The U.S. launched a full-court press portraying Iran as an outlaw state that threatens global security.
In doing so, the Obama administration laid the groundwork yesterday for efforts to ratchet up multilateral sanctions, isolate the regime diplomatically and perhaps take other actions.
Vice President Joe Biden and Secretary of State Hillary Clinton led the offense, with Biden denouncing the alleged Iranian plot to assassinate the Saudi ambassador to Washington - - foiled by U.S. authorities -- as “outrageous.” Clinton demanded Iran be held accountable for “a flagrant violation of international and U.S. law.”
Deputy Secretary of State William Burns invited some 100 foreign diplomats in Washington to the State Department for a meeting revealing details of the alleged plot, while U.S. Ambassador to the United Nations Susan Rice -- flanked by officials from the Federal Bureau of Investigation, the Central Intelligence Agency and the Justice and State Departments -- briefed UN Security Council members in New York.
Iran’s ambassador to the UN, Mohammad Khazaee, told reporters the U.S. accusation is “a really big lie” and “doesn’t make sense.” He also accused the U.S. of setting a “dangerous precedent” in drumming up international condemnation for something he said Iran hasn’t done.
The Treasury Department, meanwhile, imposed sanctions on Mahan Air, an Iranian commercial airline it accused of “secretly ferrying operatives, weapons and funds” for Iran’s Islamic Revolutionary Guard Corps and its Quds Force unit.
In Tehran, the Foreign Ministry summoned a Swiss diplomat who represents U.S. interests in Iran to answer questions about the U.S. federal indictment, according to the semi-official Mehr news agency.
Manssor Arbabsiar, a 56-year-old Iranian native and naturalized U.S. citizen who was working as a used car salesman in Texas, and Gholam Shakuri, an Iranian member of the Quds Force, were charged in Manhattan federal court with conspiracy to use plastic explosives to murder Saudi Ambassador Adel al- Jubeir. Arbabsiar is in U.S. custody; Shakuri remains at large, U.S. officials said.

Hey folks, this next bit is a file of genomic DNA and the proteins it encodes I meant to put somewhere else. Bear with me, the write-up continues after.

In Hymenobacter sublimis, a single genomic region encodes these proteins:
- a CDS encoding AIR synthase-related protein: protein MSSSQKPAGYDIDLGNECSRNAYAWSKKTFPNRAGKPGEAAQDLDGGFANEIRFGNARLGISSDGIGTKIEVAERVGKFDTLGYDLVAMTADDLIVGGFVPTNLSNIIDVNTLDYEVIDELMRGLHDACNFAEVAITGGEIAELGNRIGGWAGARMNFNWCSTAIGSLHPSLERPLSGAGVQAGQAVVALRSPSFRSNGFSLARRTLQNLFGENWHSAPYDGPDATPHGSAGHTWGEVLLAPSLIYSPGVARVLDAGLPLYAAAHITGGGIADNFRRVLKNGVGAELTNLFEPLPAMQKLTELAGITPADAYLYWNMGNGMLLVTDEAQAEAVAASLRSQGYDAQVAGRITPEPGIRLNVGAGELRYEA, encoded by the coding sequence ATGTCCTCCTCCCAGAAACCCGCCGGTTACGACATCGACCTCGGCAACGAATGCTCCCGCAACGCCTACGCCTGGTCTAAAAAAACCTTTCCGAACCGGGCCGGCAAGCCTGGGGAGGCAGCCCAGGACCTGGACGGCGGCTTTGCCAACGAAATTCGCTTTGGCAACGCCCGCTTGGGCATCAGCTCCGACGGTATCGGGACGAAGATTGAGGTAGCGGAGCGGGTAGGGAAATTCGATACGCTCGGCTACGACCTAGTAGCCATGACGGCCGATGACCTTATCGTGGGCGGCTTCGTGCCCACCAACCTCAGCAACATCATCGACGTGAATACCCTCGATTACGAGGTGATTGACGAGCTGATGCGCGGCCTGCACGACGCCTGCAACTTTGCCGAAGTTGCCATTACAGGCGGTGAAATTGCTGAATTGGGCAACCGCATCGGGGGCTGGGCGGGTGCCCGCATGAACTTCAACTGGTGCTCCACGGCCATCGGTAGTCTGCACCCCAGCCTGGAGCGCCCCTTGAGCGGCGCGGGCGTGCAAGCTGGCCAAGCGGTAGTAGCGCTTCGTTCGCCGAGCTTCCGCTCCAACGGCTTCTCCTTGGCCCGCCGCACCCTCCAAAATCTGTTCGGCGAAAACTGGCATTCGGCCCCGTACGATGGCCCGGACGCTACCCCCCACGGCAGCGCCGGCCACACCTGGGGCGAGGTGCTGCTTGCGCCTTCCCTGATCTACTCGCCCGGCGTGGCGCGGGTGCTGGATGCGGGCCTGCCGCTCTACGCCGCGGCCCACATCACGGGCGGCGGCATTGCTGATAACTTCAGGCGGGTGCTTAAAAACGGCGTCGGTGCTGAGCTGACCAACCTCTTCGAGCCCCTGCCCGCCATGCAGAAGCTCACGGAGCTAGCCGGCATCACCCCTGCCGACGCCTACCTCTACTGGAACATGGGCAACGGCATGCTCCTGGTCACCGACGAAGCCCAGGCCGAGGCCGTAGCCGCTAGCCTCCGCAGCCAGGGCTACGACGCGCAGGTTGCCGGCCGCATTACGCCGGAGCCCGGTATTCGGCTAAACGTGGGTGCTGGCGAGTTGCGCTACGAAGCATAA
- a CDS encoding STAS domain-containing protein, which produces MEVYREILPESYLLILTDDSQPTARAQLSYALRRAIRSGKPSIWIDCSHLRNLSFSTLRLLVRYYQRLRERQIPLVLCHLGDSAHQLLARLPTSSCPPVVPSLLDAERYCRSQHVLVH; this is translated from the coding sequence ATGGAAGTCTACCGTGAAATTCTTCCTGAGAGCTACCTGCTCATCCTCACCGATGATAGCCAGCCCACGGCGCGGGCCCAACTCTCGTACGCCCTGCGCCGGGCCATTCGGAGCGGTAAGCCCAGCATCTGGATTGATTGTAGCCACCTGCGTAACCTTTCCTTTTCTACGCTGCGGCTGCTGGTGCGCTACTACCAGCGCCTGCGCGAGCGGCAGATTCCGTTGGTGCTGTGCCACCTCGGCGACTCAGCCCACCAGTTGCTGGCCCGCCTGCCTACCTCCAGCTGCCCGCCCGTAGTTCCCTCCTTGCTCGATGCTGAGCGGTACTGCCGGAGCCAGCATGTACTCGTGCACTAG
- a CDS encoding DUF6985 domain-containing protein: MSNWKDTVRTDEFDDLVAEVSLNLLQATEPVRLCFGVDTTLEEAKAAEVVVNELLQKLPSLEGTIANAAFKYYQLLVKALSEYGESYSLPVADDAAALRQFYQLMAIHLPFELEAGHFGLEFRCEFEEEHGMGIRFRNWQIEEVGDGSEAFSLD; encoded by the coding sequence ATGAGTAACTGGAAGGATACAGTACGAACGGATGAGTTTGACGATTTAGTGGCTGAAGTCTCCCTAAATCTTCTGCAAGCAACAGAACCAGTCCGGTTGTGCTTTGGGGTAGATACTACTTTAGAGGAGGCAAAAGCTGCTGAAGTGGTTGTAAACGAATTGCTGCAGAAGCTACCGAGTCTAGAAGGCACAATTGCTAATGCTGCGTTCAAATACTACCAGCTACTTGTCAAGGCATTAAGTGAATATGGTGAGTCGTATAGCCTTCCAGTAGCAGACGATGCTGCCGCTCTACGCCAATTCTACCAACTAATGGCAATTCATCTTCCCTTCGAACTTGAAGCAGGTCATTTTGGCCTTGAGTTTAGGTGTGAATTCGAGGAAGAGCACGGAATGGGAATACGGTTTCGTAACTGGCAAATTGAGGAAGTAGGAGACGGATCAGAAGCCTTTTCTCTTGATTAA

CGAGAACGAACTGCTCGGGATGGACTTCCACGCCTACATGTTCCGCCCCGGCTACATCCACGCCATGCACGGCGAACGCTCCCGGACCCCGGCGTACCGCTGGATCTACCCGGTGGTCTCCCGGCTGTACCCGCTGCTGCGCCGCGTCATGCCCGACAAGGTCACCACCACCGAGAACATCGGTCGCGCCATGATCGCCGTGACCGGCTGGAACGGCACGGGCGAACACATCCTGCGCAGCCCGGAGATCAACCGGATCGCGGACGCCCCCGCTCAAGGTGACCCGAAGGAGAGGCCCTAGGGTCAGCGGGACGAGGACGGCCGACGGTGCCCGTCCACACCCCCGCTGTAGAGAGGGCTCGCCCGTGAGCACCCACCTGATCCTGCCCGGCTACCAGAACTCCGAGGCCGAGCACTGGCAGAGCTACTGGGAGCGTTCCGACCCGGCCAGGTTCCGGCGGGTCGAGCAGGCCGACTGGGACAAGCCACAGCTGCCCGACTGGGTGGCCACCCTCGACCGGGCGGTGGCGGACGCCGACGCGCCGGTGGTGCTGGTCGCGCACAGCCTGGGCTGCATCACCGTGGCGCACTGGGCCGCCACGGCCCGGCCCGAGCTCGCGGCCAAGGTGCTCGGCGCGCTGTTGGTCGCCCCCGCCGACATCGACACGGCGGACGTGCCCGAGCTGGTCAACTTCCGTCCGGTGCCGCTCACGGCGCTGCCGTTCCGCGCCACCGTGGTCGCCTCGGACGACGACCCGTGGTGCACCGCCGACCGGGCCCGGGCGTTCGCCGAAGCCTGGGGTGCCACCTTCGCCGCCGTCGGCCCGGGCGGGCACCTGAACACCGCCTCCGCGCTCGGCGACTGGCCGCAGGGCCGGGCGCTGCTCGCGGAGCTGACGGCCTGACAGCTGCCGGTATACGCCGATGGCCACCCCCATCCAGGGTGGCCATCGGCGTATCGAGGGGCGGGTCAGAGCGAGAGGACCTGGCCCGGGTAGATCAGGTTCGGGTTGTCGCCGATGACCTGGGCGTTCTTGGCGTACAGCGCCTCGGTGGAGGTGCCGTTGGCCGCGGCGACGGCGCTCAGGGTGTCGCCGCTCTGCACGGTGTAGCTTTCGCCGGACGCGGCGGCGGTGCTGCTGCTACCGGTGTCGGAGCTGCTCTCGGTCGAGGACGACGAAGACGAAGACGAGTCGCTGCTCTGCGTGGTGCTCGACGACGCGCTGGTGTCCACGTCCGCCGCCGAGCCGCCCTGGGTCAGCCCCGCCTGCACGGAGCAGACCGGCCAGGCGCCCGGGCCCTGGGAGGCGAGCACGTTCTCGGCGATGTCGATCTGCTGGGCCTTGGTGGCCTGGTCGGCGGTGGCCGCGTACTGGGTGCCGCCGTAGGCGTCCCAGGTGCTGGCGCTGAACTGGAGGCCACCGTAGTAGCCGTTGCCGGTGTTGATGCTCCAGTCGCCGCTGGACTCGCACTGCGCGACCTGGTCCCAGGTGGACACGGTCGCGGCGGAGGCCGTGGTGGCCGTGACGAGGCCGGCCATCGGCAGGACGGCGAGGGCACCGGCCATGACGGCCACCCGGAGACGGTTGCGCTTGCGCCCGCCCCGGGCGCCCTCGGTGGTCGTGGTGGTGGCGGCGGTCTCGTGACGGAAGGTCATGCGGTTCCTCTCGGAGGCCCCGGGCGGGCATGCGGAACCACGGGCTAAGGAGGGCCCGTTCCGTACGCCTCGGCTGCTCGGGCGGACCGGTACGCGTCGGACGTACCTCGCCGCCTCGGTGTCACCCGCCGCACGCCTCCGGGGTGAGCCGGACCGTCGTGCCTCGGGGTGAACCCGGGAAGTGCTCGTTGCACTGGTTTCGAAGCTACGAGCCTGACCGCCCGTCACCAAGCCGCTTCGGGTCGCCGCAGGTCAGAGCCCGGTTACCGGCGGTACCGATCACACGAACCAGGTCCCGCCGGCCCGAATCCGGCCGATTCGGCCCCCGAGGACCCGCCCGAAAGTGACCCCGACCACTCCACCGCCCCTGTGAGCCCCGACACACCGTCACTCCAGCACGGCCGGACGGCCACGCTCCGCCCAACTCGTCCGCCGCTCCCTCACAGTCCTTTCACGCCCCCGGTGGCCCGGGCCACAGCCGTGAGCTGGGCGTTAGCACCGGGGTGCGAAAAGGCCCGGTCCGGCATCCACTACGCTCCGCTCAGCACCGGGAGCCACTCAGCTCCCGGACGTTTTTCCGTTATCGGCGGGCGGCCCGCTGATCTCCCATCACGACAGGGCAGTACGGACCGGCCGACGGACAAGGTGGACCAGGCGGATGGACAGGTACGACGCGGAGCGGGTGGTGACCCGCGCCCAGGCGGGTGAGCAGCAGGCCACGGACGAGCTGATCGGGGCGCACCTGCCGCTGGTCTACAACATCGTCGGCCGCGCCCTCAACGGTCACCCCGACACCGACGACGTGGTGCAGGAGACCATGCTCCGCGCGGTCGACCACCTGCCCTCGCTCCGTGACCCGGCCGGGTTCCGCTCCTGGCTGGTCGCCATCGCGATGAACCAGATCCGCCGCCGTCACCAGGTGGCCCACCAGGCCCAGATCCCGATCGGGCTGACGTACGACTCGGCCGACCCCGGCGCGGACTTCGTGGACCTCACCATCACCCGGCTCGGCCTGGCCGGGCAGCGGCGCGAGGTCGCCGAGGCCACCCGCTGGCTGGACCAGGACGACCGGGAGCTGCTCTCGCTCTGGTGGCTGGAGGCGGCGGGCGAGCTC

U.S. administration officials briefed key lawmakers on the plot, and a number of senators and former officials publicly called for stronger action against Iran beyond existing sanctions that critics say have failed to stop Iran from supporting terror groups or ceasing a suspected nuclear weapons program.
Time to Act
Senator Joseph Lieberman, a Connecticut independent, called for swift passage of legislation he co-sponsored in May to toughen sanctions against Iran, North Korea and Syria.
“It is time for the United States and our allies to make clear to Iran’s leaders that if they continue on their current outlaw course, they will face more than just further incremental ratcheting up of economic sanctions and diplomatic pressure,” Lieberman said in a statement.
The brazenness of the plan suggests Iran’s leaders “did not believe there would be serious repercussions if their role was discovered,” Elliott Abrams, a former deputy national security adviser to President George W. Bush, said.
Abrams, a senior fellow at the Council on Foreign Relations in Washington, said the challenge facing the Obama administration “is to determine how to punish Iran in ways” that persuade Iran’s leaders to cease “any future plans for terrorism against Americans or in the United States.”
The U.S. designated Iran as a state sponsor of terrorism in 1984 and says Iran provides weapons, training and money to Hamas and Hezbollah, among other Middle East militant groups that the U.S. classifies as terrorist organizations.
The Obama administration also reached out to leaders of the Arab League and the Gulf Cooperation Council, seeking to rally support for tightening sanctions on Iran.
Clinton telephoned numerous counterparts, the State Department said, including the foreign ministers of Saudi Arabia, Russia and Mexico, which the U.S. credited with helping foil the alleged plot by members of Iran’s Quds force to hire Mexican drug traffickers to carry out a bombing targeting the Saudi ambassador in Washington.